An editor at the New York Times defended in a blog post published Tuesday the paper’s decision not to cover an unflattering story about Democratic presidential nominee Hillary Clinton.
Liz Spayd, the Times' public editor, attempted to explain why the publication didn’t cover Clinton’s claim during a recent "Fox News Sunday" interview that FBI Director James Comey said her answers regarding her use of a private email server while she was secretary of state were “truthful.”
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As TheBlaze previously reported, the Washington Post fact-checked Clinton’s claim and wrote that she was “cherry-picking” Comey’s statements to make her case. The Post gave Clinton’s statement “Four Pinocchios” — a score they reserve for “whoppers.”
“As it turns out, Clinton’s contentions in the interview were misleading, bordering on false,” Spayd wrote, noting that other news outlets “challenged Clinton’s claims.”
“If you’re getting all your political news from The New York Times, this may be the first time you’re hearing this,” Spayd wrote. “Clinton’s remarks were covered by several major news organizations, several of which pointedly challenged the Democratic nominee’s candor. But nothing on the interview ever appeared in The Times, either online or in print.”
Spayd argued that the Times “has been aggressive in its coverage of the email servers” and that Clinton’s interview “may have felt like more of the same, especially coming as it did on the same day Trump made a flip remark about a Muslim couple who lost their son in Iraq and appeared at the Democratic convention.”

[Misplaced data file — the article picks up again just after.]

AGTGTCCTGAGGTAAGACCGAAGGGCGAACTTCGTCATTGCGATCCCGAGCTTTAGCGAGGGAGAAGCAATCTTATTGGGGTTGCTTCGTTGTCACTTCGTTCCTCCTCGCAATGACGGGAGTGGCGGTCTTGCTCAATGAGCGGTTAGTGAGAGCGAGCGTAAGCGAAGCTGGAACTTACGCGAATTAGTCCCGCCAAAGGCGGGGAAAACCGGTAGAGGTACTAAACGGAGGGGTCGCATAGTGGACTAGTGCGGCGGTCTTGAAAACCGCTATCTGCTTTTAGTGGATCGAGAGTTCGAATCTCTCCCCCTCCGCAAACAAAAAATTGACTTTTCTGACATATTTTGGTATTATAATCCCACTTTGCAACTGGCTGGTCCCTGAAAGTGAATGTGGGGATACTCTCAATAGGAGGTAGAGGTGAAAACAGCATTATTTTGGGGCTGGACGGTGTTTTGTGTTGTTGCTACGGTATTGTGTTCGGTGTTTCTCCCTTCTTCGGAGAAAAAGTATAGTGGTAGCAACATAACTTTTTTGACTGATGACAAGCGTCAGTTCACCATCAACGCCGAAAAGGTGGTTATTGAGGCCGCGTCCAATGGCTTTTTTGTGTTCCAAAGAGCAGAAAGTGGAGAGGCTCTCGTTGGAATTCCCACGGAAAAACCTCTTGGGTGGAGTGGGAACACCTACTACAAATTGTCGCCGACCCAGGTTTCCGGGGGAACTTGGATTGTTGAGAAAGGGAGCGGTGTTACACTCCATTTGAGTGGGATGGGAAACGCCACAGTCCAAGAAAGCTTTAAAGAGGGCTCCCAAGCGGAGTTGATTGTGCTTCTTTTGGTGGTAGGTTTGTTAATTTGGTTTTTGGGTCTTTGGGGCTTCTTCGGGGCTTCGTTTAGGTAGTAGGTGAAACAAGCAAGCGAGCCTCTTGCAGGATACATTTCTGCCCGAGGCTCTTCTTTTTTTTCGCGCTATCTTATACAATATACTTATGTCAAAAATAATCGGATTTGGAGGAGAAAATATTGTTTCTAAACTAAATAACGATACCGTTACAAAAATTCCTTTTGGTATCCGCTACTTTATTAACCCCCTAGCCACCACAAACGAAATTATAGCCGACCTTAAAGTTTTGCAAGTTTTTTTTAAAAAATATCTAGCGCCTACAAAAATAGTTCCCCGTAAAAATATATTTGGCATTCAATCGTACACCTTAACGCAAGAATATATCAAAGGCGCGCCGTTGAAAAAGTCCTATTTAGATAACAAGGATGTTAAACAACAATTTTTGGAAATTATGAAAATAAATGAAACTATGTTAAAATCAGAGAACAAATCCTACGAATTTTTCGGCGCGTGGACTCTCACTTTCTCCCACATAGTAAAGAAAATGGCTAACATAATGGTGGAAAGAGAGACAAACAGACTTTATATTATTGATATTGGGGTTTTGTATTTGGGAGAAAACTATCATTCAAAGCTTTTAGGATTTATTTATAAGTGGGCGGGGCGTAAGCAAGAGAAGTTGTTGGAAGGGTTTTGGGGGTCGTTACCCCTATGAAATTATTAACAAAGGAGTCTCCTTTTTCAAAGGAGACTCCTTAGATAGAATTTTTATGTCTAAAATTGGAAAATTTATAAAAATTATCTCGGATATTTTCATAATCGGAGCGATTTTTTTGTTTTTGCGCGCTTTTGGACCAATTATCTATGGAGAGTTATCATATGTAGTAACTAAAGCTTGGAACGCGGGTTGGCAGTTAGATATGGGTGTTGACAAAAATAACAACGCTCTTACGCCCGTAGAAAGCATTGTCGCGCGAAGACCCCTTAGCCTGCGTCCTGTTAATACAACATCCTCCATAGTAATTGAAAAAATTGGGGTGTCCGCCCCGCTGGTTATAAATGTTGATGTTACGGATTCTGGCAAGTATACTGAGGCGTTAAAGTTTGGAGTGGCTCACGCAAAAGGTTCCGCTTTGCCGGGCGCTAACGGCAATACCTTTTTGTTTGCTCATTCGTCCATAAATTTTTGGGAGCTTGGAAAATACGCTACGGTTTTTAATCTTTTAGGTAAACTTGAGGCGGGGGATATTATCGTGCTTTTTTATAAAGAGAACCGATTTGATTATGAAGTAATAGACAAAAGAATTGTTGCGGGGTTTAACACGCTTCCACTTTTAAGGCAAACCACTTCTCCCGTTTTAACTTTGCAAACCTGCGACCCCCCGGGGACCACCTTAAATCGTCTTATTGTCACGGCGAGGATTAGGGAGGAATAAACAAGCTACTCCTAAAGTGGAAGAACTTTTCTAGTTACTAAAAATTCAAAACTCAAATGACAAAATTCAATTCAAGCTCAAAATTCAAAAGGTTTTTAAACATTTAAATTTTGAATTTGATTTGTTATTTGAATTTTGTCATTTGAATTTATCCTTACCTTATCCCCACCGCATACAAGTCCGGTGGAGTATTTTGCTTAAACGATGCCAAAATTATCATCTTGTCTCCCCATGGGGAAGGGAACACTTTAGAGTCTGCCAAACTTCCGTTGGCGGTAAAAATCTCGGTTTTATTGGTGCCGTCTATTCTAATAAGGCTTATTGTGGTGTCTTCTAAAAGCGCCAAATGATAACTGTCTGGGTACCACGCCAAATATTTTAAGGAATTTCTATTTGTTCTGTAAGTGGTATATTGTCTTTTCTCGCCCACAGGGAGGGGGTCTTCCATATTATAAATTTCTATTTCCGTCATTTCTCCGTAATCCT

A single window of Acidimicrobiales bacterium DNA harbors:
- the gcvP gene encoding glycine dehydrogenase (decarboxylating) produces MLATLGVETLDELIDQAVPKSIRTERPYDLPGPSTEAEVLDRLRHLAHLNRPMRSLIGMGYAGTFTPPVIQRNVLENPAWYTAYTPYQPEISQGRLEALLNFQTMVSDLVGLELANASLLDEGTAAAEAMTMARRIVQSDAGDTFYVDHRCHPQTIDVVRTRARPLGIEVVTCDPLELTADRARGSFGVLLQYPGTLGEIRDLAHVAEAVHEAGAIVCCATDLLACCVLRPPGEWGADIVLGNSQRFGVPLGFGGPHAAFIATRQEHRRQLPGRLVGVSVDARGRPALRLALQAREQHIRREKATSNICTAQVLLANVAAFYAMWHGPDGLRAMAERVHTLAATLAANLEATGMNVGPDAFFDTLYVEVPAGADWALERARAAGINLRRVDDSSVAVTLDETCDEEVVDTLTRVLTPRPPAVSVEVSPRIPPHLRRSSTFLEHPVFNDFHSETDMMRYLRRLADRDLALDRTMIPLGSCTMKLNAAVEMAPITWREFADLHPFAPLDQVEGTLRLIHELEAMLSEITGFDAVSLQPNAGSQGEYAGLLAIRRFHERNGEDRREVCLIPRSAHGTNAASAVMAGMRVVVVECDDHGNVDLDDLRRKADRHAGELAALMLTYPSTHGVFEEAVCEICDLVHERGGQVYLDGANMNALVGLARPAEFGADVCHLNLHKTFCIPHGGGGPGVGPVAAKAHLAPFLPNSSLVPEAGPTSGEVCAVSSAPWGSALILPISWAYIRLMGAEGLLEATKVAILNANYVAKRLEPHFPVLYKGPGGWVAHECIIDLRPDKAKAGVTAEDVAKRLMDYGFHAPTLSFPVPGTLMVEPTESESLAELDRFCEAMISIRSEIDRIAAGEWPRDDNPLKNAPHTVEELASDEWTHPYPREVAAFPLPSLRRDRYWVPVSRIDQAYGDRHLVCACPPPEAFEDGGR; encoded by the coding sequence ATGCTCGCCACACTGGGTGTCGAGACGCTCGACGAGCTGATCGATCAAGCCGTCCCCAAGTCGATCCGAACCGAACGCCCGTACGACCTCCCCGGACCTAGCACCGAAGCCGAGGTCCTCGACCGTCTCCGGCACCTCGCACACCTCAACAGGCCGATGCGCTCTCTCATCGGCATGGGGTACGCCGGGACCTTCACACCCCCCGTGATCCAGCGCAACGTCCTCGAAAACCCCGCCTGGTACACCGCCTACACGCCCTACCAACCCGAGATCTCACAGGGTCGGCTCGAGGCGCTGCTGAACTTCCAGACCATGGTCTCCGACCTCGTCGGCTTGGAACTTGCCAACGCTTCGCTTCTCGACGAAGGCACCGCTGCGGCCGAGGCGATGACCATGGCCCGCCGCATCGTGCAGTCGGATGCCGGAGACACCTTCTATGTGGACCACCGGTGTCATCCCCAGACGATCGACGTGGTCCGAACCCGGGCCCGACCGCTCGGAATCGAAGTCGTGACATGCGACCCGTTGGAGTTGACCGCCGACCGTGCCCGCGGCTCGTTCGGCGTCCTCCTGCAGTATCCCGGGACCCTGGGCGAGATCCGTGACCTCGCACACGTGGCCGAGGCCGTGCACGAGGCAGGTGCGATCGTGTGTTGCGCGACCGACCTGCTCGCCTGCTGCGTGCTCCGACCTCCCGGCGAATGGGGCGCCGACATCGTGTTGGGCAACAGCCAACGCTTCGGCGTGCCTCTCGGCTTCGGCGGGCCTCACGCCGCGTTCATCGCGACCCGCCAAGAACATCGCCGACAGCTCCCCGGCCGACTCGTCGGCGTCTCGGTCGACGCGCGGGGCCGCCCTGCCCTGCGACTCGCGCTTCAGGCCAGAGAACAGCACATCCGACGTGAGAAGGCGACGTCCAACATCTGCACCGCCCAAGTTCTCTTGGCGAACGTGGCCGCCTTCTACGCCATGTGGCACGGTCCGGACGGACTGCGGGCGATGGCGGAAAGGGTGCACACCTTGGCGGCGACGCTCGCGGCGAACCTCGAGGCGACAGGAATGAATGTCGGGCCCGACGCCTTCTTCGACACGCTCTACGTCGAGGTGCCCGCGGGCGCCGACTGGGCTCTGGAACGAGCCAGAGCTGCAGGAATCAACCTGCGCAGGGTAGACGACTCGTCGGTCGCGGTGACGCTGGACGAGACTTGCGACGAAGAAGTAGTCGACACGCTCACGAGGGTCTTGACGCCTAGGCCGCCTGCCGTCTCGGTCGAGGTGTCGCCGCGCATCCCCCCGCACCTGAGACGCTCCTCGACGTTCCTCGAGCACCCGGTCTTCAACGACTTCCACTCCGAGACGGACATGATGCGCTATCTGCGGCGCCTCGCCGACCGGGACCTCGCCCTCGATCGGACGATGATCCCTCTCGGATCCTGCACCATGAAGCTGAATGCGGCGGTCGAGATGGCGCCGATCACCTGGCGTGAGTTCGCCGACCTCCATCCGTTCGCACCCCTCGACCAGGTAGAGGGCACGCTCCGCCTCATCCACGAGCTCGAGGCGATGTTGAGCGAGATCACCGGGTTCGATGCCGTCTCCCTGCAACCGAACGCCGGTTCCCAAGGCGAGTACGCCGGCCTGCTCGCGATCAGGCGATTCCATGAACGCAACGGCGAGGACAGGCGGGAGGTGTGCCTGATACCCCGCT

“The Trump story is what captured the headlines, and quite rightly. His insensitive attempt to undercut the couple even drew lashings from members of his own party,” she added.
She wrote that "a small but critical block of voters is still looking for information that might help them answer two questions: Is Trump a reckless bully with no sense of decency and poor judgment? And is Clinton someone Americans can really trust?"
“As the general election unfolds, it’s essential that whatever doubts linger about the candidates, these voters believe that The Times will give them the information they need to answer those questions,” Spayd concluded.
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